Democratic lawmakers have been battling the administration over their demands for various records related to the Trump International Hotel, which operates on a lease from the federal government's General Services Administration. President Donald Trump has retained ownership of his businesses, though he has said he is not involved in managing them.

The 18 Democratic members of the House Oversight and Government Reform committee stepped up their efforts to get the documents Monday by sending a letter to the GSA invoking a somewhat-obscure 1928 law that allows any seven members of the panel to demand information from the executive branch. It provides a rare legal basis for minority-party lawmakers to conduct oversight without the approval of congressional leaders.
More at the link.

Also - a link to the Justice Department's opinion that the Committee has no rights to these records. And a link to the Democrats letter saying Yes, we do and here's an explanation of the Seven Member Rule which requires that you comply.


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Re: Congressional Oversight: Re Trump, Emoluments Clause

#12

Post by much ado » Wed Jun 07, 2017 1:06 pm

Yes, I like that letter. It gives the GSA until June 23 to provide the unredacted information.

Will it require legal action to get the GSA to comply?



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Re: Congressional Oversight: Re Trump, Emoluments Clause

#13

Post by Kendra » Wed Jun 07, 2017 1:16 pm

https://www.washingtonpost.com/blogs/ri ... fdc48f5d0b
Again and again today at the hearing of the Senate Intelligence Committee, Director of National Intelligence Daniel Coats and National Security Agency Director Adm. Michael Rogers refused to answer direct questions as to whether they had been asked by the president to interfere with the information. In response to Sens. Marco Rubio (R-Fla.), Susan Collins (R-Maine), Martin Heinrich (D-N.M.) and Angus King (I-Maine), they said they did not feel “pressured” and/or “directed” but declined to say whether they were asked. FBI acting director McCabe also refused to say if he had conversations with former FBI director James B. Comey about his conversations with the president. And then Deputy Attorney General Rod J. Rosenstein refused to explain how and why Attorney General Jeff Sessions un-recused himself and whether he understood his memo would be used to fire Comey.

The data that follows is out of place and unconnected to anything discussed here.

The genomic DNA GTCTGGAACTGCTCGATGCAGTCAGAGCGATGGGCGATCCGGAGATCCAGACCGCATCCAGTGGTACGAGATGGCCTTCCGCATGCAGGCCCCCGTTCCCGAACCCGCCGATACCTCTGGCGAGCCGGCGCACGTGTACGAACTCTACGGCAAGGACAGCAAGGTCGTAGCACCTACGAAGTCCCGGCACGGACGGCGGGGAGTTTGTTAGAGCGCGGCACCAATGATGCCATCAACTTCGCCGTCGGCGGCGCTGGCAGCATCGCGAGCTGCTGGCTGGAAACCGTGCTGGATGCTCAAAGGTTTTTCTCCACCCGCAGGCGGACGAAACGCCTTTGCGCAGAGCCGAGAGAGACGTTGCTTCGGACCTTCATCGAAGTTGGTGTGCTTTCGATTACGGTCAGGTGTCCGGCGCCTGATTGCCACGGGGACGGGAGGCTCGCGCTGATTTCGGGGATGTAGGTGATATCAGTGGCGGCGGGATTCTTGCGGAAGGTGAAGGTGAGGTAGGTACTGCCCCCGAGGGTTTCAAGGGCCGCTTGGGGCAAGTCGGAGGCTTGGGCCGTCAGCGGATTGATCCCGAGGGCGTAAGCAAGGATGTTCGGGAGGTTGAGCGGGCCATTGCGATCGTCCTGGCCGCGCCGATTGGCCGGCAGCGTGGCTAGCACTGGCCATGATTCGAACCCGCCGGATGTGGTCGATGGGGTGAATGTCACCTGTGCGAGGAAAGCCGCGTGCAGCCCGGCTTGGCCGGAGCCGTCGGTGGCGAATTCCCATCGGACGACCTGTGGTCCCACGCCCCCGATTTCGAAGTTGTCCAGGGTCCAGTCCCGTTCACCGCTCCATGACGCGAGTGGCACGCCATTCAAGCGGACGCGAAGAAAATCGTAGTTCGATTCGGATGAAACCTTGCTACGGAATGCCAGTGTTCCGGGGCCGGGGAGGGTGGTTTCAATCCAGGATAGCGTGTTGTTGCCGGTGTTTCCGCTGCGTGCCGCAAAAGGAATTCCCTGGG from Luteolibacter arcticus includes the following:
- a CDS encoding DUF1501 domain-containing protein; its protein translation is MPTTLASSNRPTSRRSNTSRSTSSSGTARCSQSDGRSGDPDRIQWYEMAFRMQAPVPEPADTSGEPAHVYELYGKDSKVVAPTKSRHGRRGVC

None of these witnesses invoked executive privilege or national security. They just didn’t want to answer. King finally blew up, scolding Rogers that what he “feels” isn’t relevant. He demanded to know why Rogers and Coats were not answering. He demanded a “legal justification” for not answering, and the witnesses did not supply any. Coats strongly hinted he would share information, just not in public, and that he would cooperate with the special prosecutor.